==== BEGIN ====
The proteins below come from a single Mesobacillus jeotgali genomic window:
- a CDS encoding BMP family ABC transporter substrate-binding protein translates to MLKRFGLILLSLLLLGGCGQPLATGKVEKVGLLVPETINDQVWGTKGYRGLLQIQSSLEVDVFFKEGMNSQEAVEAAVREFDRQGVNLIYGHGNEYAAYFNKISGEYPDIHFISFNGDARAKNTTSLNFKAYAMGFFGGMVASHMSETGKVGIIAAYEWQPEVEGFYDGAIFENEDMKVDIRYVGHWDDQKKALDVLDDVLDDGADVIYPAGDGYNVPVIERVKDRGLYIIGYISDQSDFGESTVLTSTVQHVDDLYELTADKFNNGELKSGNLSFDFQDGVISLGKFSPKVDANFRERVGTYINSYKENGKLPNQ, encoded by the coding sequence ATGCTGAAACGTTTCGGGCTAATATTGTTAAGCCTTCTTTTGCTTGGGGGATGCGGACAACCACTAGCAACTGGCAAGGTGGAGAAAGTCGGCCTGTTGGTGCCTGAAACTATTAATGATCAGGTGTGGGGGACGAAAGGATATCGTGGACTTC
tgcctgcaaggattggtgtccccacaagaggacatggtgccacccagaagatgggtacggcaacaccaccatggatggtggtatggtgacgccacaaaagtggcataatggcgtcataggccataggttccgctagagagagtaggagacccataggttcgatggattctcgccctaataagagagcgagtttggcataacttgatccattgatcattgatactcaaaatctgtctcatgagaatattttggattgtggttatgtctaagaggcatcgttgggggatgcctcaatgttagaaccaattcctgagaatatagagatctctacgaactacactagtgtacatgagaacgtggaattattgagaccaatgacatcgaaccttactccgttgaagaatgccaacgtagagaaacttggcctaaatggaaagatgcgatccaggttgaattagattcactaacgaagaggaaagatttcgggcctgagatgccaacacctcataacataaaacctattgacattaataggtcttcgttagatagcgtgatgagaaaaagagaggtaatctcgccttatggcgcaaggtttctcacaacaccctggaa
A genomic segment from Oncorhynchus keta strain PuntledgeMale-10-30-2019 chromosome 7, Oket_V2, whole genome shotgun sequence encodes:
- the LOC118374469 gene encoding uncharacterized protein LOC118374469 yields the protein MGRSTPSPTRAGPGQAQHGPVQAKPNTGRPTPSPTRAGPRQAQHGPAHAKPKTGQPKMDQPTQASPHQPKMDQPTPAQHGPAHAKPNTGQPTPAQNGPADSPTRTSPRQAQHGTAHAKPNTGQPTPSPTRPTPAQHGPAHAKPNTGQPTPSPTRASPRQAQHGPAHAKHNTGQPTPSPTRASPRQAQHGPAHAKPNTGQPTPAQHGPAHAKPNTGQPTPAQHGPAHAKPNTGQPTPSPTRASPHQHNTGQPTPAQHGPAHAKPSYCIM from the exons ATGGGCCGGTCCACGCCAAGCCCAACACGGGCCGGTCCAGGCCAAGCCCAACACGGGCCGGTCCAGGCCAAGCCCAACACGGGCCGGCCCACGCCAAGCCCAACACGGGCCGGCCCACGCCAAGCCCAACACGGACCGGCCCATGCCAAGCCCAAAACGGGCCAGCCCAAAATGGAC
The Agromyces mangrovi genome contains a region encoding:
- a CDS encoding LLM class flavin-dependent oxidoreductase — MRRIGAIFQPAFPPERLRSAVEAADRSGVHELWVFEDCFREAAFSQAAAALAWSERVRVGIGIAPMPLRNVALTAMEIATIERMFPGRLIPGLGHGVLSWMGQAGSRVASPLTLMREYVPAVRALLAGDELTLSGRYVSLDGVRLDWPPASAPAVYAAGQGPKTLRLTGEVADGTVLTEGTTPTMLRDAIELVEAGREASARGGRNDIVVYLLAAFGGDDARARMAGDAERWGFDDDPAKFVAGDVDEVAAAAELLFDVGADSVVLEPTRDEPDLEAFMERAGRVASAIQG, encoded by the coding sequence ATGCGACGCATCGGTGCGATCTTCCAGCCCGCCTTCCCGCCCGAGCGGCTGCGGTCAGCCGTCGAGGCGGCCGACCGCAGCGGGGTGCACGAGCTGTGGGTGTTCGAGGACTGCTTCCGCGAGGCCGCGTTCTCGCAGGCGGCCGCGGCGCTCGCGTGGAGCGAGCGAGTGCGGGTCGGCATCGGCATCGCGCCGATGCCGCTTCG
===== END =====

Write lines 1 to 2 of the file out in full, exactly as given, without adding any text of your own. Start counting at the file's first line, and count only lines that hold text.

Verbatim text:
The proteins below come from a single Mesobacillus jeotgali genomic window:
- a CDS encoding BMP family ABC transporter substrate-binding protein translates to MLKRFGLILLSLLLLGGCGQPLATGKVEKVGLLVPETINDQVWGTKGYRGLLQIQSSLEVDVFFKEGMNSQEAVEAAVREFDRQGVNLIYGHGNEYAAYFNKISGEYPDIHFISFNGDARAKNTTSLNFKAYAMGFFGGMVASHMSETGKVGIIAAYEWQPEVEGFYDGAIFENEDMKVDIRYVGHWDDQKKALDVLDDVLDDGADVIYPAGDGYNVPVIERVKDRGLYIIGYISDQSDFGESTVLTSTVQHVDDLYELTADKFNNGELKSGNLSFDFQDGVISLGKFSPKVDANFRERVGTYINSYKENGKLPNQ, encoded by the coding sequence ATGCTGAAACGTTTCGGGCTAATATTGTTAAGCCTTCTTTTGCTTGGGGGATGCGGACAACCACTAGCAACTGGCAAGGTGGAGAAAGTCGGCCTGTTGGTGCCTGAAACTATTAATGATCAGGTGTGGGGGACGAAAGGATATCGTGGACTTC